The U.S. Court of Appeals for the Third Circuit held on Nov. 17, 2016 that a debtor’s refinancing of its first and second lien notes during its Chapter 11 case triggered the obligation to satisfy the “make-whole” payments contemplated to be more than $431 million by at least one of the indentures. In re Energy Future Holdings Corp., No. 16-1351, 2016 U.S. App. LEXIS 20601, at *3, 7 (3d Cir. Nov. 17, 2016) (“Energy Future”). Reversing the lower courts, the Third Circuit held that the debtors had effectuated optional redemptions entitling the lenders to receive their contractual make-whole payment despite the automatic acceleration of the notes upon the bankruptcy filing. Id. at *13-17. This decision may have a profound impact on Energy Future Holdings’ “E-side” reorganization plan because of the huge liability now imposed on the debtors.[1] The decision is also at odds with recent cases finding that so-called “make-whole premiums” are only due if the governing indenture clearly provides for them.[2]

The Energy Future debtors had entered into separate indentures, each governed by New York law, for their first-priority secured notes (“First Lien Notes”) and second-priority secured notes (“Second Lien Notes,” and collectively, the “Notes”). Id. at *4-5. The First Lien Indenture required the debtors to pay a redemption price of 100 percent of the outstanding principal balance plus the “Applicable Premium” (the make-whole) if the First Lien Notes were redeemed at the debtors’ option before Dec. 1, 2015. Id. at *3. The Second Lien Indenture similarly required a make-whole payment if the debtors made an optional redemption prior to May 15, 2016 or March 1, 2017 (depending on the maturity of the notes redeemed). Id. at *4. Each indenture provided for automatic acceleration of the debt upon the borrower’s bankruptcy filing. Id. at *4-5.

Seeking to take advantages of lower interest rates, the debtors disclosed in an 8-K filed with the Securities and Exchange Commission their intention to file Chapter 11 petitions and refinance their outstanding notes “without paying any make-whole amount.” Id. at *5. Six months later, the debtors commenced their Chapter 11 cases in Delaware, and thereafter sought and obtained bankruptcy court approval to obtain post-petition financing to refinance the First Lien Notes and a portion of the Second Lien Notes without paying the make-whole premiums. Id. at *5-7. The indenture trustees for each of the First Lien Notes and Second Lien Notes sued, asserting an entitlement to the make-whole premiums.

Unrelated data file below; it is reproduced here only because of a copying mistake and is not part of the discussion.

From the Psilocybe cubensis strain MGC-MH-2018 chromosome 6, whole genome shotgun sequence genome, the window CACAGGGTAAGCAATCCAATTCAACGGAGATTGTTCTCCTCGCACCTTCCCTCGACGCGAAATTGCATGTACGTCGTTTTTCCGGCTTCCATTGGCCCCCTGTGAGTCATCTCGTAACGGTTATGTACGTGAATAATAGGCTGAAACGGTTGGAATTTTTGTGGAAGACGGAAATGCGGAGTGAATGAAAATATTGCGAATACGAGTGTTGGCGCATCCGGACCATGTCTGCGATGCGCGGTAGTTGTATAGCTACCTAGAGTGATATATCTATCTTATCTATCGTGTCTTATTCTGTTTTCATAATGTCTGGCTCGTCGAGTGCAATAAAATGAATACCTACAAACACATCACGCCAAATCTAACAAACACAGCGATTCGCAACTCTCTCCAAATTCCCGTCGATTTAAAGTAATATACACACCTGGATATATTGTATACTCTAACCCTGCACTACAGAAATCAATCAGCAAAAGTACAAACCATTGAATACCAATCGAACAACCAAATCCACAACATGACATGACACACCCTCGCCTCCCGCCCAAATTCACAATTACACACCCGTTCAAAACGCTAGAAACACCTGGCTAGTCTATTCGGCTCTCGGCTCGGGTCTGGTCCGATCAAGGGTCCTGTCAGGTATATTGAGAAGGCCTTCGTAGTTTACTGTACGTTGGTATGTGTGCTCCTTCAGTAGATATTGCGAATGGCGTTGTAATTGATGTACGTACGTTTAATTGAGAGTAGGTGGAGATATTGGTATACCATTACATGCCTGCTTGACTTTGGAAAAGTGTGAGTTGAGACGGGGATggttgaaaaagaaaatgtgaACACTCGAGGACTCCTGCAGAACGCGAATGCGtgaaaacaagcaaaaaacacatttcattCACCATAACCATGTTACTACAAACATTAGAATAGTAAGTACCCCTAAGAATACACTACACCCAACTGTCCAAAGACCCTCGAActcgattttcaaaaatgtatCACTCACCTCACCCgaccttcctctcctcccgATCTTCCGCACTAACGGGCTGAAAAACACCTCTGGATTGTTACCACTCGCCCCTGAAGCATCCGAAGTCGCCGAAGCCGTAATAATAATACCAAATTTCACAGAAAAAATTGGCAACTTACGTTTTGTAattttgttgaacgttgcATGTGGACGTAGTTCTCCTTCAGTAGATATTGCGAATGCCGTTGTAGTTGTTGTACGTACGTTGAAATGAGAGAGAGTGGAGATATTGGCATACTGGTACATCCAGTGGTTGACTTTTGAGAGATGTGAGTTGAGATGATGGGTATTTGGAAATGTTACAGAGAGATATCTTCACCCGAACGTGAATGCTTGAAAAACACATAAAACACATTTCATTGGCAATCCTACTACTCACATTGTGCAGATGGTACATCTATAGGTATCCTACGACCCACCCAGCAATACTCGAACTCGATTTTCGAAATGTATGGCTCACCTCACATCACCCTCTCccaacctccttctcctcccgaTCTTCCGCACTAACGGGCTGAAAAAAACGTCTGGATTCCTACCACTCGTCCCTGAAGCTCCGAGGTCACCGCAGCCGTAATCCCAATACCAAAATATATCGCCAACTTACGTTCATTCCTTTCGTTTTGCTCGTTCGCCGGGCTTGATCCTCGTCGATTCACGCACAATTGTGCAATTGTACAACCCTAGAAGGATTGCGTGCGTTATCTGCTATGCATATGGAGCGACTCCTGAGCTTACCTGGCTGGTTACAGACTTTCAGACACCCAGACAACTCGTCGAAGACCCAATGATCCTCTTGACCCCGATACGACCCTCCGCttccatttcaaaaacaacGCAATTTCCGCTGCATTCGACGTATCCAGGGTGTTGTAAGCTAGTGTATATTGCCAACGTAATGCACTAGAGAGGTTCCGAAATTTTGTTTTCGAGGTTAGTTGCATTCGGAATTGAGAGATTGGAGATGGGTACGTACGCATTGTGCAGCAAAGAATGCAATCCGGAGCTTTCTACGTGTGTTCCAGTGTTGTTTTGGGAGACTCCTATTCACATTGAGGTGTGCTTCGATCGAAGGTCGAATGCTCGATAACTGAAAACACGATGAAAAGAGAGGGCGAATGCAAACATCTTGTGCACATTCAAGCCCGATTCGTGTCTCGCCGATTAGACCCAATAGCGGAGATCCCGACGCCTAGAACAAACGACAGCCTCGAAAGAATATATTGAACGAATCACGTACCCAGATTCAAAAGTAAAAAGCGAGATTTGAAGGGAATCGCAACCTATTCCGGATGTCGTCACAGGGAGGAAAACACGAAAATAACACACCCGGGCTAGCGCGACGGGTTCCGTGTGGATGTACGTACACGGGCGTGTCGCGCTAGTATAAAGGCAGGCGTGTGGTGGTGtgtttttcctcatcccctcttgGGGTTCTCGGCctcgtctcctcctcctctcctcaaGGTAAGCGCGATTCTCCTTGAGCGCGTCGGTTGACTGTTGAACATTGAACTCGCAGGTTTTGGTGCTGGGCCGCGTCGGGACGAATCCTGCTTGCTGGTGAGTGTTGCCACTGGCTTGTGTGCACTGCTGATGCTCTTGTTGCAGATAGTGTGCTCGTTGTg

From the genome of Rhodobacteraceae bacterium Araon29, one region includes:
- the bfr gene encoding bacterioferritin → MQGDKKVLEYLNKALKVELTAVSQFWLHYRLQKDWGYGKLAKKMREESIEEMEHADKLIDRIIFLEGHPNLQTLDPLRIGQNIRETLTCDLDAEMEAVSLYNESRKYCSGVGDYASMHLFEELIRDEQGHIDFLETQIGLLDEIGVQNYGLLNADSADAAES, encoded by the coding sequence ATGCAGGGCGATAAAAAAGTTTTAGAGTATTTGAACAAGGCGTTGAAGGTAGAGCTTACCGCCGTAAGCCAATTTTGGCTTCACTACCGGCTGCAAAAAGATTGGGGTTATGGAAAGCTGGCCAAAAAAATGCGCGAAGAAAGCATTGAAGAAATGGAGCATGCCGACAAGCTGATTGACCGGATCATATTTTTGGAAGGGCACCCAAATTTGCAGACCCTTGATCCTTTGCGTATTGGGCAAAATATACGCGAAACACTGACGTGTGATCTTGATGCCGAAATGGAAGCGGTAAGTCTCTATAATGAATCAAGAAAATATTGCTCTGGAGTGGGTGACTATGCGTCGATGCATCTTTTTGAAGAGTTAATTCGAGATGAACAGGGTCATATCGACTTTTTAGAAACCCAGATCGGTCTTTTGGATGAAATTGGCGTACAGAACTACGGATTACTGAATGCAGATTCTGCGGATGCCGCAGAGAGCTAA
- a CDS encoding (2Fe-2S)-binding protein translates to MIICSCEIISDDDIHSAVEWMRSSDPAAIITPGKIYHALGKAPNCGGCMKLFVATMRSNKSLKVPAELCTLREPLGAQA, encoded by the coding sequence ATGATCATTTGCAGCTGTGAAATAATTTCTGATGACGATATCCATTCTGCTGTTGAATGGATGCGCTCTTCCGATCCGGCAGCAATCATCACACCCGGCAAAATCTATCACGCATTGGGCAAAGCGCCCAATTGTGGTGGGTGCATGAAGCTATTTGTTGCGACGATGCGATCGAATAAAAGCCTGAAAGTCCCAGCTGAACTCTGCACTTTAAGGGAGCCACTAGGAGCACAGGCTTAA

Lower Courts

The bankruptcy court held that the debtors’ bankruptcy filing had automatically accelerated the Notes, so that the bankruptcy filing date became the new maturity date for the Notes. In re Energy Future Holdings Corp., 527 B.R. 178, 191-95 (Bankr. D. Del. 2015); In re Energy Future Holdings Corp., 539 B.R. 723, 729-733 (Bankr. D. Del. 2015). Relying on recent make-whole decisions from other circuits, the court found that the post-acceleration repayment of the Notes was not an “optional redemption” and that the indentures did not include “clear and unambiguous” language requiring payment of the make-whole following acceleration. Id. The district court affirmed. In re Energy Future Holdings Corp., No. CV 15-1011, 2016 WL 1451045 (D. Del. April 12, 2016).


Optional Redemption of Notes

The Third Circuit first posed three specific questions regarding the First Lien Notes: (1) was there a redemption; (2) was it optional; and (3) if yes to both, did it occur before Dec. 1, 2015?[3] Energy Future, at *13.

First, the court found that New York and federal law deem a “redemption” to include repayments of debt occurring both prior to or after maturity. Id. at *13-14. Thus, the refinancing of the First Lien Notes was a redemption. Id. at *14.

Second, the refinancing was optional because the debtors had voluntarily sought Chapter 11 protection and could have chosen to reinstate the Notes rather than paying them off. Id. at *14-15. The court also noted the debtors’ statements in its SEC filings that outlined their intention to redeem the Notes despite being “under no obligation” to do so. Id. at *15. Further, the court said the debtors redeemed the Notes “over the Noteholders’ objection.” Id. at *16.

Third, the repayment of the First Lien Notes had occurred prior to Dec. 1, 2015, the trigger date in the indenture. Id.